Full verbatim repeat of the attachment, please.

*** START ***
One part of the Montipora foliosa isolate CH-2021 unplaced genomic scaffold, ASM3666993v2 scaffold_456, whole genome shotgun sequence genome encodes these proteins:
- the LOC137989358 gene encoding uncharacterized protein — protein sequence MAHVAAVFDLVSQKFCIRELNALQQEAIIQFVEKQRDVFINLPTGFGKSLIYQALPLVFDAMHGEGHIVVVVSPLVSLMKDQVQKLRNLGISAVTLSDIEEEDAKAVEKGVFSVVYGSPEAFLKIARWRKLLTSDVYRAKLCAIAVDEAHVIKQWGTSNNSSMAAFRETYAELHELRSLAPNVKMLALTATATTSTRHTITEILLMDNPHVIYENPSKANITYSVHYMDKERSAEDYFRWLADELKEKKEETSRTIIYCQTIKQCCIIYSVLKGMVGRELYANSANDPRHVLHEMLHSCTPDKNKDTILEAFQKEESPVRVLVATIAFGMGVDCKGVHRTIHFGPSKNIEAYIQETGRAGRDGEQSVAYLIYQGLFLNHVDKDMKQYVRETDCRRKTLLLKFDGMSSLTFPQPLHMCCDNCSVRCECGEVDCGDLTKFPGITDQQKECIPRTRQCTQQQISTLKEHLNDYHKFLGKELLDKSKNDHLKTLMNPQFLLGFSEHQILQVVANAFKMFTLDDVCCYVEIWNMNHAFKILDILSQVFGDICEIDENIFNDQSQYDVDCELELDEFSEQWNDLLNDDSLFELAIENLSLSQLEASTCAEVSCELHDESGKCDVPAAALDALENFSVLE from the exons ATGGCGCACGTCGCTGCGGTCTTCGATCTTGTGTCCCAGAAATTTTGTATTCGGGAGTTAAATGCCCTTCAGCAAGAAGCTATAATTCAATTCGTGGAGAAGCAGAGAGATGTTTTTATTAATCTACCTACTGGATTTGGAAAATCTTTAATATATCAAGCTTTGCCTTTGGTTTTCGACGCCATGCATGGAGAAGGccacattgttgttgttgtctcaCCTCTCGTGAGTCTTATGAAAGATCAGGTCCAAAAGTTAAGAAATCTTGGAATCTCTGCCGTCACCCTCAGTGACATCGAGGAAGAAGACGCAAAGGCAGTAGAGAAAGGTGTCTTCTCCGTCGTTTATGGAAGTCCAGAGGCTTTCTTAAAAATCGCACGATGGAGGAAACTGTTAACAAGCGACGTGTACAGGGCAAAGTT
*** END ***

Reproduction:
One part of the Montipora foliosa isolate CH-2021 unplaced genomic scaffold, ASM3666993v2 scaffold_456, whole genome shotgun sequence genome encodes these proteins:
- the LOC137989358 gene encoding uncharacterized protein — protein sequence MAHVAAVFDLVSQKFCIRELNALQQEAIIQFVEKQRDVFINLPTGFGKSLIYQALPLVFDAMHGEGHIVVVVSPLVSLMKDQVQKLRNLGISAVTLSDIEEEDAKAVEKGVFSVVYGSPEAFLKIARWRKLLTSDVYRAKLCAIAVDEAHVIKQWGTSNNSSMAAFRETYAELHELRSLAPNVKMLALTATATTSTRHTITEILLMDNPHVIYENPSKANITYSVHYMDKERSAEDYFRWLADELKEKKEETSRTIIYCQTIKQCCIIYSVLKGMVGRELYANSANDPRHVLHEMLHSCTPDKNKDTILEAFQKEESPVRVLVATIAFGMGVDCKGVHRTIHFGPSKNIEAYIQETGRAGRDGEQSVAYLIYQGLFLNHVDKDMKQYVRETDCRRKTLLLKFDGMSSLTFPQPLHMCCDNCSVRCECGEVDCGDLTKFPGITDQQKECIPRTRQCTQQQISTLKEHLNDYHKFLGKELLDKSKNDHLKTLMNPQFLLGFSEHQILQVVANAFKMFTLDDVCCYVEIWNMNHAFKILDILSQVFGDICEIDENIFNDQSQYDVDCELELDEFSEQWNDLLNDDSLFELAIENLSLSQLEASTCAEVSCELHDESGKCDVPAAALDALENFSVLE from the exons ATGGCGCACGTCGCTGCGGTCTTCGATCTTGTGTCCCAGAAATTTTGTATTCGGGAGTTAAATGCCCTTCAGCAAGAAGCTATAATTCAATTCGTGGAGAAGCAGAGAGATGTTTTTATTAATCTACCTACTGGATTTGGAAAATCTTTAATATATCAAGCTTTGCCTTTGGTTTTCGACGCCATGCATGGAGAAGGccacattgttgttgttgtctcaCCTCTCGTGAGTCTTATGAAAGATCAGGTCCAAAAGTTAAGAAATCTTGGAATCTCTGCCGTCACCCTCAGTGACATCGAGGAAGAAGACGCAAAGGCAGTAGAGAAAGGTGTCTTCTCCGTCGTTTATGGAAGTCCAGAGGCTTTCTTAAAAATCGCACGATGGAGGAAACTGTTAACAAGCGACGTGTACAGGGCAAAGTT